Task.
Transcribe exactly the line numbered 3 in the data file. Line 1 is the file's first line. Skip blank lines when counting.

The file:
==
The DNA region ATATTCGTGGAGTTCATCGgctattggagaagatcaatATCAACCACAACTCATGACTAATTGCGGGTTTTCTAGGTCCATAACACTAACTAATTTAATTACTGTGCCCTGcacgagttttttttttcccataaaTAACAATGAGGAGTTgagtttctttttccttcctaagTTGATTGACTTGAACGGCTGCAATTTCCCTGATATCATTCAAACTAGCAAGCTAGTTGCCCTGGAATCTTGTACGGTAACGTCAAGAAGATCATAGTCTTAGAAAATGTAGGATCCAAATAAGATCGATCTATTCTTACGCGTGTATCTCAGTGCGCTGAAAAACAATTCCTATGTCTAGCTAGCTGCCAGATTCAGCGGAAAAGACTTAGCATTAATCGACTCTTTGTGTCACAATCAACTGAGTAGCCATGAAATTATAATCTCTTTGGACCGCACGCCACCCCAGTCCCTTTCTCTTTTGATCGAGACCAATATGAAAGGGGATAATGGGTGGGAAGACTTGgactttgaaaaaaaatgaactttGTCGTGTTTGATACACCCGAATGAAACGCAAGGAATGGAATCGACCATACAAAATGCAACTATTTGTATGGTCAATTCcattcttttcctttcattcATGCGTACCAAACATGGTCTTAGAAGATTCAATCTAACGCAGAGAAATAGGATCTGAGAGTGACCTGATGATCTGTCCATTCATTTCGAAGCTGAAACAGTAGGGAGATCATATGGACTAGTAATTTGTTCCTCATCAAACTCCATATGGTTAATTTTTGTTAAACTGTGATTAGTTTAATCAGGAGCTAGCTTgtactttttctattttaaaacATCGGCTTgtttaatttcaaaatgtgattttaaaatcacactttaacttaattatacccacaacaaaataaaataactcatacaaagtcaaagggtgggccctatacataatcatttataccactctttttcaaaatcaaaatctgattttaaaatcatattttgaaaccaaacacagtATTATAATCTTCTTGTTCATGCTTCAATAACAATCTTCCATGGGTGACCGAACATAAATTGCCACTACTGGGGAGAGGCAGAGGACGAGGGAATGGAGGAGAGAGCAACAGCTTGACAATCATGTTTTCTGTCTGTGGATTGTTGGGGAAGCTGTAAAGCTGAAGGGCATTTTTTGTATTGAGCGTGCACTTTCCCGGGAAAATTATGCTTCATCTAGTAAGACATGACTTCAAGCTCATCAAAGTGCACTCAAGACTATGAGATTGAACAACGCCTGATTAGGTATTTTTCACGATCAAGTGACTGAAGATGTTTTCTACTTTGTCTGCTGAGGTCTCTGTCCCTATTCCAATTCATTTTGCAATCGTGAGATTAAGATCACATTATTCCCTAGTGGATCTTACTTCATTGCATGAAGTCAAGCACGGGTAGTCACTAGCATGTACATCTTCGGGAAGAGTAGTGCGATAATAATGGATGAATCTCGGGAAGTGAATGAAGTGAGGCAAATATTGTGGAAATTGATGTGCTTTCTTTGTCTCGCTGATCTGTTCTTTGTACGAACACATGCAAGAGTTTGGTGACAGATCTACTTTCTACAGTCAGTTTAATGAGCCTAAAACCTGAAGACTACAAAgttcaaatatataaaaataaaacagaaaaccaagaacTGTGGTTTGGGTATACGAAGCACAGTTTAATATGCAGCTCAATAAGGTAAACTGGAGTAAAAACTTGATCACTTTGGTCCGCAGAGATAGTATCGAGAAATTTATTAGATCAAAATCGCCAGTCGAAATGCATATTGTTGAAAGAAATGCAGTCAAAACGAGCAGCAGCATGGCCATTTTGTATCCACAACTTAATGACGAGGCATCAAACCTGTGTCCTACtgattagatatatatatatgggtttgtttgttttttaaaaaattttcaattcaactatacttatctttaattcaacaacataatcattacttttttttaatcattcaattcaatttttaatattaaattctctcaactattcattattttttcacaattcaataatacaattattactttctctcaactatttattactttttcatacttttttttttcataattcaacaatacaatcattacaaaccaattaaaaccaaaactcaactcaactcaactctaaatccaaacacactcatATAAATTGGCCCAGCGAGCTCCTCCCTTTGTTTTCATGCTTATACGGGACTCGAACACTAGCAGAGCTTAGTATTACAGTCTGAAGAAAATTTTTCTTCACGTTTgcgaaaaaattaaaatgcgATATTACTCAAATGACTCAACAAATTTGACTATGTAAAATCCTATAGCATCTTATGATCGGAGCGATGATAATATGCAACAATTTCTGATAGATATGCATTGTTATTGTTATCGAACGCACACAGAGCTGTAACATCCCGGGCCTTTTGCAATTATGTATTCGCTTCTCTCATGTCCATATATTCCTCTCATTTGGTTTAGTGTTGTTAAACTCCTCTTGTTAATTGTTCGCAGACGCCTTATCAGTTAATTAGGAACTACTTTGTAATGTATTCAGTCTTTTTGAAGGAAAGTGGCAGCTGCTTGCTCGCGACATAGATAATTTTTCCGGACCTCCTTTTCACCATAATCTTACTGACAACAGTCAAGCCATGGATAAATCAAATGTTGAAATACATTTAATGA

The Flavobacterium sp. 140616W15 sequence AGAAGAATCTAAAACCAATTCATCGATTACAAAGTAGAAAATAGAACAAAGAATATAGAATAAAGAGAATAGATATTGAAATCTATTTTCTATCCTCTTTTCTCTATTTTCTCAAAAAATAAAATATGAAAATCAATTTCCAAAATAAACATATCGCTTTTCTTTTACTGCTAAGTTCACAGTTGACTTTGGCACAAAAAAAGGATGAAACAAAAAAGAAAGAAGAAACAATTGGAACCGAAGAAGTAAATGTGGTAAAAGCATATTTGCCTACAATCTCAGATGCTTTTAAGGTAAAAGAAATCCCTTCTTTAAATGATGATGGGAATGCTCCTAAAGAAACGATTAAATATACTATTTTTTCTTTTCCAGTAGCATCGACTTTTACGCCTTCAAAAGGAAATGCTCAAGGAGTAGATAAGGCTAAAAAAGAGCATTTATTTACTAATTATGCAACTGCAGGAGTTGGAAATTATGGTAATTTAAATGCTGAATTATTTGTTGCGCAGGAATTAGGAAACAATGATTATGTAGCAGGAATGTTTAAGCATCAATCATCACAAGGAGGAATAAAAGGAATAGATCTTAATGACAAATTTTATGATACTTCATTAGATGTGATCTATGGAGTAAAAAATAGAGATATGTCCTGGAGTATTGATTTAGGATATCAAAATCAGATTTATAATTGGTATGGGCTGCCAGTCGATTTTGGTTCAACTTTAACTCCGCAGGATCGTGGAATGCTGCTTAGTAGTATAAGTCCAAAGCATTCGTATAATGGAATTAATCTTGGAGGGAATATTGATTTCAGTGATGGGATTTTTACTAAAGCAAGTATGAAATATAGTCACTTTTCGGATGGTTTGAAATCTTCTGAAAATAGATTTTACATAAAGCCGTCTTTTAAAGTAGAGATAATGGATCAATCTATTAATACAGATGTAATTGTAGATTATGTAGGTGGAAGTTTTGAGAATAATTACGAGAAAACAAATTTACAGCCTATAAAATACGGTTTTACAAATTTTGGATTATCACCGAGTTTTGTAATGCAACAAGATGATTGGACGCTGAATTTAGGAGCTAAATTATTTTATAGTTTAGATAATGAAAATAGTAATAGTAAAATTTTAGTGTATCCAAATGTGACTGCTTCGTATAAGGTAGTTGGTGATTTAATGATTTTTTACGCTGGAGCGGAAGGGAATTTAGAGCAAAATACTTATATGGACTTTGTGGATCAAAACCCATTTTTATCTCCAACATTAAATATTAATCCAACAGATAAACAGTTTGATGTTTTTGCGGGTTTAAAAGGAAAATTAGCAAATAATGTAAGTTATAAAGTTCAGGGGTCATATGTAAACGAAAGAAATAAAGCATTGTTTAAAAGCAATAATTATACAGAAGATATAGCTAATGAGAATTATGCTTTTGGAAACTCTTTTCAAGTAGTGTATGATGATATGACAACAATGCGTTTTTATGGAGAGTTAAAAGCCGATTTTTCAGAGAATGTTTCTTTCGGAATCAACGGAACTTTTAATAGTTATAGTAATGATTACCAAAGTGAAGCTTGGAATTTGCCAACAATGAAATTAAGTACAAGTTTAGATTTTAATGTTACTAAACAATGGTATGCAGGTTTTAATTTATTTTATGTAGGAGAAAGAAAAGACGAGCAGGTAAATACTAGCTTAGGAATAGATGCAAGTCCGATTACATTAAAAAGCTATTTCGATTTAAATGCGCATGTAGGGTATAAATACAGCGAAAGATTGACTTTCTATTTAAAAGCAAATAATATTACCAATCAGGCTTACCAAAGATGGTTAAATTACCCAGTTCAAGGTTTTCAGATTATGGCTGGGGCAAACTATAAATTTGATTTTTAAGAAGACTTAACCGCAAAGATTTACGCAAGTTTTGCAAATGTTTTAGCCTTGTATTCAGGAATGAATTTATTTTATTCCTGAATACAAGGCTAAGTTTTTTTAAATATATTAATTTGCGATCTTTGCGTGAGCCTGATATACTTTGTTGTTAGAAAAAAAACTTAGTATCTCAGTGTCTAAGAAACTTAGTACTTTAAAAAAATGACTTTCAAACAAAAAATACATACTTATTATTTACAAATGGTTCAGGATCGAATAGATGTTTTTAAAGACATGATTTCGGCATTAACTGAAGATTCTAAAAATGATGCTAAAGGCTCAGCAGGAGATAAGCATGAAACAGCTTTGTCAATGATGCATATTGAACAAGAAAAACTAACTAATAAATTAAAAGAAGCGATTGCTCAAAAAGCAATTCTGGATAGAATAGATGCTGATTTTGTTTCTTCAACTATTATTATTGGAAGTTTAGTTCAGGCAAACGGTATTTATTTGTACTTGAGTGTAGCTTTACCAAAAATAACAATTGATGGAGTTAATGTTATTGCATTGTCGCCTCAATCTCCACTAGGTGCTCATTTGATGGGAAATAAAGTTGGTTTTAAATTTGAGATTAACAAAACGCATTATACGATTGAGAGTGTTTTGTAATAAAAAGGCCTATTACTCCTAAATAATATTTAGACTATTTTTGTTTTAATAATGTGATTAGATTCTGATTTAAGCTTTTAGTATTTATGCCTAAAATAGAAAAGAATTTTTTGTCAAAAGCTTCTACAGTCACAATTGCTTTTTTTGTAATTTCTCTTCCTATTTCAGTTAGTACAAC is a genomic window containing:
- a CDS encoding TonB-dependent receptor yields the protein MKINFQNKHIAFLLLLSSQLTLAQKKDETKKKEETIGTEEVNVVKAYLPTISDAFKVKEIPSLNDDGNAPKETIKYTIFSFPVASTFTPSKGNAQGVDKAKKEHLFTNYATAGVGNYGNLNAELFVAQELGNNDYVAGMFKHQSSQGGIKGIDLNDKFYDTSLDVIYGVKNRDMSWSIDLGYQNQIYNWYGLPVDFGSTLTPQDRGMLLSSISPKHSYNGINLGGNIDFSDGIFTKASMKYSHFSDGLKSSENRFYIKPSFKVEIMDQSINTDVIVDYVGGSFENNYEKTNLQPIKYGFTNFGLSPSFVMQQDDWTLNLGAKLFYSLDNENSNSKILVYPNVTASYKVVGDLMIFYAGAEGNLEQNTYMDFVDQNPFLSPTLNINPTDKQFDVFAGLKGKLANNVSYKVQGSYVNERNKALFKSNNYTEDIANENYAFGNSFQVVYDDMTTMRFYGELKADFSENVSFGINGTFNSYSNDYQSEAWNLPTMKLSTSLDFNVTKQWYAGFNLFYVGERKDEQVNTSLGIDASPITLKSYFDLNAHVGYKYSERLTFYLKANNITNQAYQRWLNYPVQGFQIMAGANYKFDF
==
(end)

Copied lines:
- a CDS encoding TonB-dependent receptor yields the protein MKINFQNKHIAFLLLLSSQLTLAQKKDETKKKEETIGTEEVNVVKAYLPTISDAFKVKEIPSLNDDGNAPKETIKYTIFSFPVASTFTPSKGNAQGVDKAKKEHLFTNYATAGVGNYGNLNAELFVAQELGNNDYVAGMFKHQSSQGGIKGIDLNDKFYDTSLDVIYGVKNRDMSWSIDLGYQNQIYNWYGLPVDFGSTLTPQDRGMLLSSISPKHSYNGINLGGNIDFSDGIFTKASMKYSHFSDGLKSSENRFYIKPSFKVEIMDQSINTDVIVDYVGGSFENNYEKTNLQPIKYGFTNFGLSPSFVMQQDDWTLNLGAKLFYSLDNENSNSKILVYPNVTASYKVVGDLMIFYAGAEGNLEQNTYMDFVDQNPFLSPTLNINPTDKQFDVFAGLKGKLANNVSYKVQGSYVNERNKALFKSNNYTEDIANENYAFGNSFQVVYDDMTTMRFYGELKADFSENVSFGINGTFNSYSNDYQSEAWNLPTMKLSTSLDFNVTKQWYAGFNLFYVGERKDEQVNTSLGIDASPITLKSYFDLNAHVGYKYSERLTFYLKANNITNQAYQRWLNYPVQGFQIMAGANYKFDF